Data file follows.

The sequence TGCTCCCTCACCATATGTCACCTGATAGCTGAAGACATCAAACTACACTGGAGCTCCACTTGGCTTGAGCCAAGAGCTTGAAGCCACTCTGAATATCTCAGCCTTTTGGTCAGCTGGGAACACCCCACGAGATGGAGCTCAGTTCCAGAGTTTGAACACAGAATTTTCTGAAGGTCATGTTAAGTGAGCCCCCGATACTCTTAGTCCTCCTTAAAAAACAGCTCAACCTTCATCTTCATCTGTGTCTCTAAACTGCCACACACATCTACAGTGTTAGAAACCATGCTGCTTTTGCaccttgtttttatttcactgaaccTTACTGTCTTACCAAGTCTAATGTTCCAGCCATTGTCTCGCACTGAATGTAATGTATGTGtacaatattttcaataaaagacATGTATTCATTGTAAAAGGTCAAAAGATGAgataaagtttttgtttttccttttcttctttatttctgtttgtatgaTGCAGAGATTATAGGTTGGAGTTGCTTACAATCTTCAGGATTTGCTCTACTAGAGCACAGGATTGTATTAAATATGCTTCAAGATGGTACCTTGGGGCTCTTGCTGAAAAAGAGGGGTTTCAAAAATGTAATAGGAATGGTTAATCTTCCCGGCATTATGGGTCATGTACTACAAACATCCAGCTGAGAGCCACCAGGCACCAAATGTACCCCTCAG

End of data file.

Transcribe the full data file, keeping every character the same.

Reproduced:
The sequence TGCTCCCTCACCATATGTCACCTGATAGCTGAAGACATCAAACTACACTGGAGCTCCACTTGGCTTGAGCCAAGAGCTTGAAGCCACTCTGAATATCTCAGCCTTTTGGTCAGCTGGGAACACCCCACGAGATGGAGCTCAGTTCCAGAGTTTGAACACAGAATTTTCTGAAGGTCATGTTAAGTGAGCCCCCGATACTCTTAGTCCTCCTTAAAAAACAGCTCAACCTTCATCTTCATCTGTGTCTCTAAACTGCCACACACATCTACAGTGTTAGAAACCATGCTGCTTTTGCaccttgtttttatttcactgaaccTTACTGTCTTACCAAGTCTAATGTTCCAGCCATTGTCTCGCACTGAATGTAATGTATGTGtacaatattttcaataaaagacATGTATTCATTGTAAAAGGTCAAAAGATGAgataaagtttttgtttttccttttcttctttatttctgtttgtatgaTGCAGAGATTATAGGTTGGAGTTGCTTACAATCTTCAGGATTTGCTCTACTAGAGCACAGGATTGTATTAAATATGCTTCAAGATGGTACCTTGGGGCTCTTGCTGAAAAAGAGGGGTTTCAAAAATGTAATAGGAATGGTTAATCTTCCCGGCATTATGGGTCATGTACTACAAACATCCAGCTGAGAGCCACCAGGCACCAAATGTACCCCTCAG